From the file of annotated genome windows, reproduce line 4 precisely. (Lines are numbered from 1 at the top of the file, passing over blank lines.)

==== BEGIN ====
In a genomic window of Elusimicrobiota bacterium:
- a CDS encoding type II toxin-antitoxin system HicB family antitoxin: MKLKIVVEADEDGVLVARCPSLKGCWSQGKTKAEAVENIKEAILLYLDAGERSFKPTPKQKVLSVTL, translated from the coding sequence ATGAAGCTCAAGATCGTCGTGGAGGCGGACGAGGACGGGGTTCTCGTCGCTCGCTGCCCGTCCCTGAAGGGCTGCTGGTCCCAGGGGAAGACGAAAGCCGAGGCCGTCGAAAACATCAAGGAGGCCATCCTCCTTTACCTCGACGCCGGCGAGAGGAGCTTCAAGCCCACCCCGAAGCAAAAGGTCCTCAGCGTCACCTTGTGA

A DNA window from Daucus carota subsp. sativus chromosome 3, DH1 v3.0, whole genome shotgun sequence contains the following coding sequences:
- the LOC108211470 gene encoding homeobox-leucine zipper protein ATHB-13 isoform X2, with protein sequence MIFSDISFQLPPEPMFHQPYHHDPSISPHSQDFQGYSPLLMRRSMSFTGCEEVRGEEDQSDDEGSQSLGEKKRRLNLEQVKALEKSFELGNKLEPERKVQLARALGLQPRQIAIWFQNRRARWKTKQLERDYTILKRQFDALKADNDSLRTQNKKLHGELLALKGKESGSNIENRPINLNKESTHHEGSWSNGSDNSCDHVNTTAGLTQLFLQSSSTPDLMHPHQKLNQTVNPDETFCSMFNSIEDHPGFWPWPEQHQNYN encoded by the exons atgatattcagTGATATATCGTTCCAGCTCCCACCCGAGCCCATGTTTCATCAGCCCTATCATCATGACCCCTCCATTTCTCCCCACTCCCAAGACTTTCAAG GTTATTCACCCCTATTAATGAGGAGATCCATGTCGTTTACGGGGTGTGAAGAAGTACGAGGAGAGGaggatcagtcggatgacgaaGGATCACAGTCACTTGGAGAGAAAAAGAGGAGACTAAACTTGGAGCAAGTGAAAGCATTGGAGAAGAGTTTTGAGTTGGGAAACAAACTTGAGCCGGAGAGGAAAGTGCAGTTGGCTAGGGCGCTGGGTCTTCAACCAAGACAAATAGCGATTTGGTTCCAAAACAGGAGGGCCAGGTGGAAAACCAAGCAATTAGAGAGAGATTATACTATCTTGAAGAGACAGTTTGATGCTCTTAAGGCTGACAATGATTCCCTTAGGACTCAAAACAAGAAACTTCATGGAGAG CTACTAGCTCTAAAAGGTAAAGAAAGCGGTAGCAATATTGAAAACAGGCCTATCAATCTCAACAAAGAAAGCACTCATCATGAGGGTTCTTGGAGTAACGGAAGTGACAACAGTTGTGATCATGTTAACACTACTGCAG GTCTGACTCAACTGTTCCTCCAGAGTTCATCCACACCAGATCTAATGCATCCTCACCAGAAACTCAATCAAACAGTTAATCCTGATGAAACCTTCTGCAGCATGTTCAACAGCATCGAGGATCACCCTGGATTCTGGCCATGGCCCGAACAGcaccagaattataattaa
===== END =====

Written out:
- the LOC108211470 gene encoding homeobox-leucine zipper protein ATHB-13 isoform X2, with protein sequence MIFSDISFQLPPEPMFHQPYHHDPSISPHSQDFQGYSPLLMRRSMSFTGCEEVRGEEDQSDDEGSQSLGEKKRRLNLEQVKALEKSFELGNKLEPERKVQLARALGLQPRQIAIWFQNRRARWKTKQLERDYTILKRQFDALKADNDSLRTQNKKLHGELLALKGKESGSNIENRPINLNKESTHHEGSWSNGSDNSCDHVNTTAGLTQLFLQSSSTPDLMHPHQKLNQTVNPDETFCSMFNSIEDHPGFWPWPEQHQNYN encoded by the exons atgatattcagTGATATATCGTTCCAGCTCCCACCCGAGCCCATGTTTCATCAGCCCTATCATCATGACCCCTCCATTTCTCCCCACTCCCAAGACTTTCAAG GTTATTCACCCCTATTAATGAGGAGATCCATGTCGTTTACGGGGTGTGAAGAAGTACGAGGAGAGGaggatcagtcggatgacgaaGGATCACAGTCACTTGGAGAGAAAAAGAGGAGACTAAACTTGGAGCAAGTGAAAGCATTGGAGAAGAGTTTTGAGTTGGGAAACAAACTTGAGCCGGAGAGGAAAGTGCAGTTGGCTAGGGCGCTGGGTCTTCAACCAAGACAAATAGCGATTTGGTTCCAAAACAGGAGGGCCAGGTGGAAAACCAAGCAATTAGAGAGAGATTATACTATCTTGAAGAGACAGTTTGATGCTCTTAAGGCTGACAATGATTCCCTTAGGACTCAAAACAAGAAACTTCATGGAGAG CTACTAGCTCTAAAAGGTAAAGAAAGCGGTAGCAATATTGAAAACAGGCCTATCAATCTCAACAAAGAAAGCACTCATCATGAGGGTTCTTGGAGTAACGGAAGTGACAACAGTTGTGATCATGTTAACACTACTGCAG GTCTGACTCAACTGTTCCTCCAGAGTTCATCCACACCAGATCTAATGCATCCTCACCAGAAACTCAATCAAACAGTTAATCCTGATGAAACCTTCTGCAGCATGTTCAACAGCATCGAGGATCACCCTGGATTCTGGCCATGGCCCGAACAGcaccagaattataattaa